Veronica Franco, a Venetian courtesan tried for witchcraft, was considered one of the leading lights of literature of the 16th century.
Born in 1546, a young Veronica followed in her mother's footsteps - Paola Francasa was “cortigana onesta” whose name was entered in the “Catalogo di tutte le principal et piu honorate cortigiane di Venezia” (The Catalog of All the Principal and the Most Honored Courtesans of Venice) in 1565.
While courtesans in general lived in splendor, and were educated to some extent, the “cortigiane oneste”, the honored (meaning privileged, wealthy, recognized) courtesans were the ones who had intellectual life, played music, knew the literature of Greece and Rome as well as of the present, and mingled with thinkers, writers, and artists.
We do not know exactly where, how, and in what conditions she died in 1591. Since she already had financial problems nine years before her death (as seen in the 1582 tax report), she very likely died, impoverished, quite possibly in the prostitutes’ quarter of Venice, forgotten by powerful patricians that admired her at the height of her career as an honored courtesan of Venice.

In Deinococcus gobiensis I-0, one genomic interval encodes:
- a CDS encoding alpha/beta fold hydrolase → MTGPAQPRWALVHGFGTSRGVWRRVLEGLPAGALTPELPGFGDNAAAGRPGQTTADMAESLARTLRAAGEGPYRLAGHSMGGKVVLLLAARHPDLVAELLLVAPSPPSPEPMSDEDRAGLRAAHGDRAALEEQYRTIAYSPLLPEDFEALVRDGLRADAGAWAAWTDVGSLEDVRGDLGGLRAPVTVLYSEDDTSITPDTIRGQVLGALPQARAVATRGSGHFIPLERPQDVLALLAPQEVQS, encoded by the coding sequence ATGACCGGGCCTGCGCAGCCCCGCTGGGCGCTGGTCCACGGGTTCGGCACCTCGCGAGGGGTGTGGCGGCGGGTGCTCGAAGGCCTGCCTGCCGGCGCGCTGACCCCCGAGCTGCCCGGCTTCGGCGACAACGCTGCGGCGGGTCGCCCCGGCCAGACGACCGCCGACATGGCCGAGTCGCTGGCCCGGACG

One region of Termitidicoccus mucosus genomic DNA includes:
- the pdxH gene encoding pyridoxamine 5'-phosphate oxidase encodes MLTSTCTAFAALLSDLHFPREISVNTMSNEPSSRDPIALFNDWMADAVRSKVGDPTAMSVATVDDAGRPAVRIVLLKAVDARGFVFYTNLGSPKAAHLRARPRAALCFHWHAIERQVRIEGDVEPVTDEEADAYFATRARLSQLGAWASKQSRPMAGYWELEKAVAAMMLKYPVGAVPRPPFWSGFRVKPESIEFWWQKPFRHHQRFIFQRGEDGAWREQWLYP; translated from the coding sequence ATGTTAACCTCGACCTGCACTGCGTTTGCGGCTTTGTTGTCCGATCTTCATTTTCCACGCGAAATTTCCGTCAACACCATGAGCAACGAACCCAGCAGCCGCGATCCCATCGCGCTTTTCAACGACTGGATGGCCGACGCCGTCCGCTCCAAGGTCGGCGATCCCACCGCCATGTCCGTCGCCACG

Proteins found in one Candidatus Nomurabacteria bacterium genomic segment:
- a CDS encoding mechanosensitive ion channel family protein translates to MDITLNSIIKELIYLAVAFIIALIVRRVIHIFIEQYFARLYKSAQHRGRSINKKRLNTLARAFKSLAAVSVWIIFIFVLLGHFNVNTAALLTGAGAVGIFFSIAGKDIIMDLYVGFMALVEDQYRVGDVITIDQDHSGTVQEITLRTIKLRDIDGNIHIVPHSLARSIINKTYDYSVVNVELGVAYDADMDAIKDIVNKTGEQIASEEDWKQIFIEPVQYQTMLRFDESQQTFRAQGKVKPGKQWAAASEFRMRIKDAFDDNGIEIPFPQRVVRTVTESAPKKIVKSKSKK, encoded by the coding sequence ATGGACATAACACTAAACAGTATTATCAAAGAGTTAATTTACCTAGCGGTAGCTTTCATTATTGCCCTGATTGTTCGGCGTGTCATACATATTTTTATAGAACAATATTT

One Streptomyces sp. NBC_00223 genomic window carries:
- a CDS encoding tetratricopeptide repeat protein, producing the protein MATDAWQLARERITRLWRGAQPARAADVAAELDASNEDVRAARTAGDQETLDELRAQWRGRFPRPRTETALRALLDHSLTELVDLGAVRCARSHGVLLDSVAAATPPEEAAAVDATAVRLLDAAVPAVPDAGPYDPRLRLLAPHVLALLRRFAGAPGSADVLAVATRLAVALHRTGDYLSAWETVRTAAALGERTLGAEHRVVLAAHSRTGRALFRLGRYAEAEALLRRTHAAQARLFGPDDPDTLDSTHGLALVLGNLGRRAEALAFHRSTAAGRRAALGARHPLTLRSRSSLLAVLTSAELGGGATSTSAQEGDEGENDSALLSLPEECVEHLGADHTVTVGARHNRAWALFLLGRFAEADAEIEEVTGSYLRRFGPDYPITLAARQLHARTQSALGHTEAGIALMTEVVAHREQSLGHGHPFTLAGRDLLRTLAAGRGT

read more about Veronica
@ Academia - Veronica Franco and the 'Cortigiane Oneste': Attaining Power Through Prostitution in Sixteenth-Century Venice
Selected Letters dited and translated by Ann Rosalind Jones and Margaret F. Rosenthal
Shinning Eyes, Cruel Fortune: The Lives and Loves of Italian Renaissance Women Poets by Irma B. Jaffe
The Honest Courtesan: Veronica Franco, Citizen and Writer in Sixteenth-Century Venice by Margaret Rosenthal